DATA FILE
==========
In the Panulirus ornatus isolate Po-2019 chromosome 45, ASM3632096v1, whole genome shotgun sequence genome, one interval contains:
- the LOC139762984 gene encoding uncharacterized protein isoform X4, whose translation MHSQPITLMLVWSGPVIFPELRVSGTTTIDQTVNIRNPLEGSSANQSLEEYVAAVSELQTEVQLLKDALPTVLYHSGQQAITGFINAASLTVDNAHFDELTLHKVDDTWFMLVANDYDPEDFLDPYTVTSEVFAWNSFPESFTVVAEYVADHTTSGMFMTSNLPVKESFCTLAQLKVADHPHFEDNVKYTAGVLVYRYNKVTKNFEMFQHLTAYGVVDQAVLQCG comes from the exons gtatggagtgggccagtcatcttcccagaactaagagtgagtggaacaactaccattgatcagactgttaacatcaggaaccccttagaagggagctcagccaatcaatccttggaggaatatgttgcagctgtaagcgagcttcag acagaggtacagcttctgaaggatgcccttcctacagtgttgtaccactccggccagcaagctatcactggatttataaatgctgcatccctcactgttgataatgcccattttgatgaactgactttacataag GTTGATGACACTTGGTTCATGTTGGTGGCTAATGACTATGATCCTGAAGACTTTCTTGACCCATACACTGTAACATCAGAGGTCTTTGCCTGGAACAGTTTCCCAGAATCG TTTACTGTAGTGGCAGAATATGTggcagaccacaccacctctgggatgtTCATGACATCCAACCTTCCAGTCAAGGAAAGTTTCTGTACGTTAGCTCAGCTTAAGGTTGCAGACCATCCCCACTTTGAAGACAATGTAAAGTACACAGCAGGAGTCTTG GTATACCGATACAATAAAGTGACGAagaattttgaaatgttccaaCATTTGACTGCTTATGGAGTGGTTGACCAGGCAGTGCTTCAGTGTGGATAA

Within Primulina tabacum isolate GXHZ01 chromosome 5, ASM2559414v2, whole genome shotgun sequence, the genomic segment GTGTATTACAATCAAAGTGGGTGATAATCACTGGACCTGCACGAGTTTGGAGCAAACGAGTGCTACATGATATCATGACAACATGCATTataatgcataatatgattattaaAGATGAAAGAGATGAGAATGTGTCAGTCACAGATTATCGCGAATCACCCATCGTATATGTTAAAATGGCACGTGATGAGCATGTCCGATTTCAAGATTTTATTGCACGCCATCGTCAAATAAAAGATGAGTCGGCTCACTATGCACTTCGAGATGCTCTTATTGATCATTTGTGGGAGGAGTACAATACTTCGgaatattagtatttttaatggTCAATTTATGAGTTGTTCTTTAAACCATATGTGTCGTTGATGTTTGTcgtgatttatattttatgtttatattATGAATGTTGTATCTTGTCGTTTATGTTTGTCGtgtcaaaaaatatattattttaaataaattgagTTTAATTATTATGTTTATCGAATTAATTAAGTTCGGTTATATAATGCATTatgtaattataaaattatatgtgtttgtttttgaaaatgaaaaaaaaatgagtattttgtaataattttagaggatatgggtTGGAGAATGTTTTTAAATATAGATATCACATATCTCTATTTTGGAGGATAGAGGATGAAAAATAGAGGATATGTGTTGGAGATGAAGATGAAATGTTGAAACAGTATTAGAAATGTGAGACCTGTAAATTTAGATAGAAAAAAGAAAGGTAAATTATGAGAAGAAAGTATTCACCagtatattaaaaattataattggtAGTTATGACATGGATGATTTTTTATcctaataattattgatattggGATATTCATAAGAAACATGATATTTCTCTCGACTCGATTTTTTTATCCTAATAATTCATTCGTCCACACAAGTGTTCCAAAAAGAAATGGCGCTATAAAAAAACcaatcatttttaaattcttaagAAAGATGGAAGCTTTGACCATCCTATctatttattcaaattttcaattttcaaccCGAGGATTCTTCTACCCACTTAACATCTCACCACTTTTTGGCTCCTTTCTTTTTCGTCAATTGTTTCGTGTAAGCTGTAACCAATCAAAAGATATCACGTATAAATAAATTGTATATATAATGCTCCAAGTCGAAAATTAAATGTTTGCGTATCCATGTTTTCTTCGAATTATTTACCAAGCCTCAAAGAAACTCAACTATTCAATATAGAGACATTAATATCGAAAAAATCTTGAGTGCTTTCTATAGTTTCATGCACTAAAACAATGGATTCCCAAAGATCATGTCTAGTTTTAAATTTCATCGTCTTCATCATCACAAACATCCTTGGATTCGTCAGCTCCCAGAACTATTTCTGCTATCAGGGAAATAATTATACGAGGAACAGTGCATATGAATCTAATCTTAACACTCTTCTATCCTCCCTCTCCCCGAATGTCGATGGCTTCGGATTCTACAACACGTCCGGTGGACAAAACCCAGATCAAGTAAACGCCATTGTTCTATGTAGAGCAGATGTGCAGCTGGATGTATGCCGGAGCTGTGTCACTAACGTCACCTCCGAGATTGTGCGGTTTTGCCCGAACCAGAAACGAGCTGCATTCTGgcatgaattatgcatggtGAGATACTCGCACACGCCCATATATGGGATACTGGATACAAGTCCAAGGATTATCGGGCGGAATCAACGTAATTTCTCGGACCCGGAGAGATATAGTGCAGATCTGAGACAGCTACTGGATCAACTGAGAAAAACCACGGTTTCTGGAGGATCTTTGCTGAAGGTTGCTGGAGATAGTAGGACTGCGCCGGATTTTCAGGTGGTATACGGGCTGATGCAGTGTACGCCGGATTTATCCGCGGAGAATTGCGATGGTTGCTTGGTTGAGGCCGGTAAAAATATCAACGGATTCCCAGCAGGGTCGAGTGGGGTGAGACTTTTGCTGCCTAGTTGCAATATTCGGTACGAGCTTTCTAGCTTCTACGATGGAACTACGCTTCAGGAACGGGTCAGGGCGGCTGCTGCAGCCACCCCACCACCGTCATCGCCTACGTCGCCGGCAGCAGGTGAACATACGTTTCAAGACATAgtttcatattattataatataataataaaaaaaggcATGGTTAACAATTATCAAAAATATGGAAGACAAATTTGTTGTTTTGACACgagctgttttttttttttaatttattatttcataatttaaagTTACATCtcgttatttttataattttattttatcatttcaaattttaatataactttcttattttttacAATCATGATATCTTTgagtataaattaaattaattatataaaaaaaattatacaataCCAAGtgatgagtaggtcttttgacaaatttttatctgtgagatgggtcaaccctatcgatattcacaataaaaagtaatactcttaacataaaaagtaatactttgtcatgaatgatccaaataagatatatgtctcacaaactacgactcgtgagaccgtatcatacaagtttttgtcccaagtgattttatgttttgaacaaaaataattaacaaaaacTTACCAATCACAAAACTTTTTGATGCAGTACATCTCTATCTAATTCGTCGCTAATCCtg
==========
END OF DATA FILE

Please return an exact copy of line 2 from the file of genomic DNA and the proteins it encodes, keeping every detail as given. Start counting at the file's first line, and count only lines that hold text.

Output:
- the LOC139762984 gene encoding uncharacterized protein isoform X4, whose translation MHSQPITLMLVWSGPVIFPELRVSGTTTIDQTVNIRNPLEGSSANQSLEEYVAAVSELQTEVQLLKDALPTVLYHSGQQAITGFINAASLTVDNAHFDELTLHKVDDTWFMLVANDYDPEDFLDPYTVTSEVFAWNSFPESFTVVAEYVADHTTSGMFMTSNLPVKESFCTLAQLKVADHPHFEDNVKYTAGVLVYRYNKVTKNFEMFQHLTAYGVVDQAVLQCG comes from the exons gtatggagtgggccagtcatcttcccagaactaagagtgagtggaacaactaccattgatcagactgttaacatcaggaaccccttagaagggagctcagccaatcaatccttggaggaatatgttgcagctgtaagcgagcttcag acagaggtacagcttctgaaggatgcccttcctacagtgttgtaccactccggccagcaagctatcactggatttataaatgctgcatccctcactgttgataatgcccattttgatgaactgactttacataag GTTGATGACACTTGGTTCATGTTGGTGGCTAATGACTATGATCCTGAAGACTTTCTTGACCCATACACTGTAACATCAGAGGTCTTTGCCTGGAACAGTTTCCCAGAATCG TTTACTGTAGTGGCAGAATATGTggcagaccacaccacctctgggatgtTCATGACATCCAACCTTCCAGTCAAGGAAAGTTTCTGTACGTTAGCTCAGCTTAAGGTTGCAGACCATCCCCACTTTGAAGACAATGTAAAGTACACAGCAGGAGTCTTG GTATACCGATACAATAAAGTGACGAagaattttgaaatgttccaaCATTTGACTGCTTATGGAGTGGTTGACCAGGCAGTGCTTCAGTGTGGATAA